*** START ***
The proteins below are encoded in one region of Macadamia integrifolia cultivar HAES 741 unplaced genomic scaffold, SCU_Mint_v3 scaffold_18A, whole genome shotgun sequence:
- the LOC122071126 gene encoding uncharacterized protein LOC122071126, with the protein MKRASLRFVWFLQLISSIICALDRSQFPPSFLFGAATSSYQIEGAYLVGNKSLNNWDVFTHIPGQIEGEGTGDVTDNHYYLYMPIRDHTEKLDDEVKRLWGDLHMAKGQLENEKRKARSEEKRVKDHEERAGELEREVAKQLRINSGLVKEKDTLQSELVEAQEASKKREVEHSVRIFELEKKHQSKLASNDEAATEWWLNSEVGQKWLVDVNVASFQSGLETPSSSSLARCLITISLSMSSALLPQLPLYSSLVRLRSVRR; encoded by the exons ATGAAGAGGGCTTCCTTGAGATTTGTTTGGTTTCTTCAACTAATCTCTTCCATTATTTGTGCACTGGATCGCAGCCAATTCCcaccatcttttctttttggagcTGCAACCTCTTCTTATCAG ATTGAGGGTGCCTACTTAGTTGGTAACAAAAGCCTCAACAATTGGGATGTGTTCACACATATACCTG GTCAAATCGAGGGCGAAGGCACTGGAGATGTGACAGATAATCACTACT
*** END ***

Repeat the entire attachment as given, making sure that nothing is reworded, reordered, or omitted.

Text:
The proteins below are encoded in one region of Macadamia integrifolia cultivar HAES 741 unplaced genomic scaffold, SCU_Mint_v3 scaffold_18A, whole genome shotgun sequence:
- the LOC122071126 gene encoding uncharacterized protein LOC122071126, with the protein MKRASLRFVWFLQLISSIICALDRSQFPPSFLFGAATSSYQIEGAYLVGNKSLNNWDVFTHIPGQIEGEGTGDVTDNHYYLYMPIRDHTEKLDDEVKRLWGDLHMAKGQLENEKRKARSEEKRVKDHEERAGELEREVAKQLRINSGLVKEKDTLQSELVEAQEASKKREVEHSVRIFELEKKHQSKLASNDEAATEWWLNSEVGQKWLVDVNVASFQSGLETPSSSSLARCLITISLSMSSALLPQLPLYSSLVRLRSVRR; encoded by the exons ATGAAGAGGGCTTCCTTGAGATTTGTTTGGTTTCTTCAACTAATCTCTTCCATTATTTGTGCACTGGATCGCAGCCAATTCCcaccatcttttctttttggagcTGCAACCTCTTCTTATCAG ATTGAGGGTGCCTACTTAGTTGGTAACAAAAGCCTCAACAATTGGGATGTGTTCACACATATACCTG GTCAAATCGAGGGCGAAGGCACTGGAGATGTGACAGATAATCACTACT